But here’s the clever part: the Fed will sell shorter-dated Treasuries in exchange for bank reserves. This will prevent the Fed from having to expand its balance sheet to purchase longer-term Treasury securities. The relative increase in short term rates should be small, since short-term Treasuries are in high demand….

The Fed announced another policy change as well. It has been reinvesting its maturing principal in additional Treasury securities. The central bank will refine that approach by investing maturing principal from its agency bonds and mortgage-backed securities in additional agency mortgage-backed securities. In this way, it will keep the size of its mortgage securities exposure level. But more importantly, this action will also increase the demand for mortgage-backed securities, which should push down mortgage interest rates.

The Medicine the Housing Market Needs?

In fact, the major target for all of the Fed’s new action appears to be the U.S. housing market. Both Operation Twist and the new MBS reinvestment policy should help to push down mortgage interest rates. And they’re low already: this week Freddie Mac reports the average 30-year mortgage interest rate at just 4.09%. Through the Fed’s new policy, rates should easily dip below 4%.

Operation Twist could also help the reinvestment policy to have a more dramatic effect: as mortgage interest rates begin to decline, we should see mortgage refinancing soar. That means more maturing principal, which will provide even more capital for the Fed to reinvest in MBS to push down mortgage interest rates even further….

But Will It Boost the Economy?

b If mortgage interest rates decline significantly, then we’ll almost certainly see more refinancing occur. That will provide a little bit of stimulus. Some Americans will lower their monthly mortgage payment. The impact that this has on the economy depends on how much these payments are lowered and how many people take advantage of the opportunity. That additional money they’ll have can then be spent to stimulate the economy.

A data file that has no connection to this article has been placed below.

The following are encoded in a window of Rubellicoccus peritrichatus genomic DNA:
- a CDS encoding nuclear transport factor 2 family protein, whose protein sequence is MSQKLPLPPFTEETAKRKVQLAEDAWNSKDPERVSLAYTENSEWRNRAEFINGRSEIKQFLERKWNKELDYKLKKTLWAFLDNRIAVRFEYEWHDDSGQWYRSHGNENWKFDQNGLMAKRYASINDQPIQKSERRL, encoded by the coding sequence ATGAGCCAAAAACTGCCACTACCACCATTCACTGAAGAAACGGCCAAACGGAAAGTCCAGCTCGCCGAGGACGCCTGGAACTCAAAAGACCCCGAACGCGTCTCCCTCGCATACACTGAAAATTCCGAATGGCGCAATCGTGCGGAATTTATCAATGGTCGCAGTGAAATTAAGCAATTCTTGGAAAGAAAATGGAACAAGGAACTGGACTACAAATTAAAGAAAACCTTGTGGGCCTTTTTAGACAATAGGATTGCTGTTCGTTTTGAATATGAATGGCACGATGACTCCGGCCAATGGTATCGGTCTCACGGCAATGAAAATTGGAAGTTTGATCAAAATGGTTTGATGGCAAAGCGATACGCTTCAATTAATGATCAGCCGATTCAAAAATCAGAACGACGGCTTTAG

c What’s less clear, however, is whether or not the very low mortgage interest rates will lead to more home sales. Over the past year, even though interest rates were extremely low, they weren’t enough to push more buyers into the market. Will even lower rates do the trick?

If home sales do increase, then prices may begin to stabilize—at least for a time. If the market isn’t near the bottom, then once interest rates begin rising again, sales could decline and prices could begin to drop again. This is what we saw when the home buyer credit created a temporary burst of demand.

What we probably won’t see is a significant increase in construction. The market still has plenty of existing inventory to work through before more homes are needed. So unless home demand truly explodes, we shouldn’t expect a tidal wave of construction jobs.

As always, the effectiveness of the Fed’s policy relies on the willingness of consumers, banks, and businesses to play along. First, Americans will need to seek refinancing and home purchases. Then, the banks must be willing to provide the credit for those new loans. If that encourages more spending due to consumers having more money in their pockets, then firms could begin hiring more aggressively. That’s the plan—we’ll see if it works.

Source: Daniel Indiviglio, “Will the Fed’s New Policies Revitalize the Housing Market?” The Atlantic, September 24, 2011. Reprinted by permission of The Atlantic Monthly Group. All rights reserved.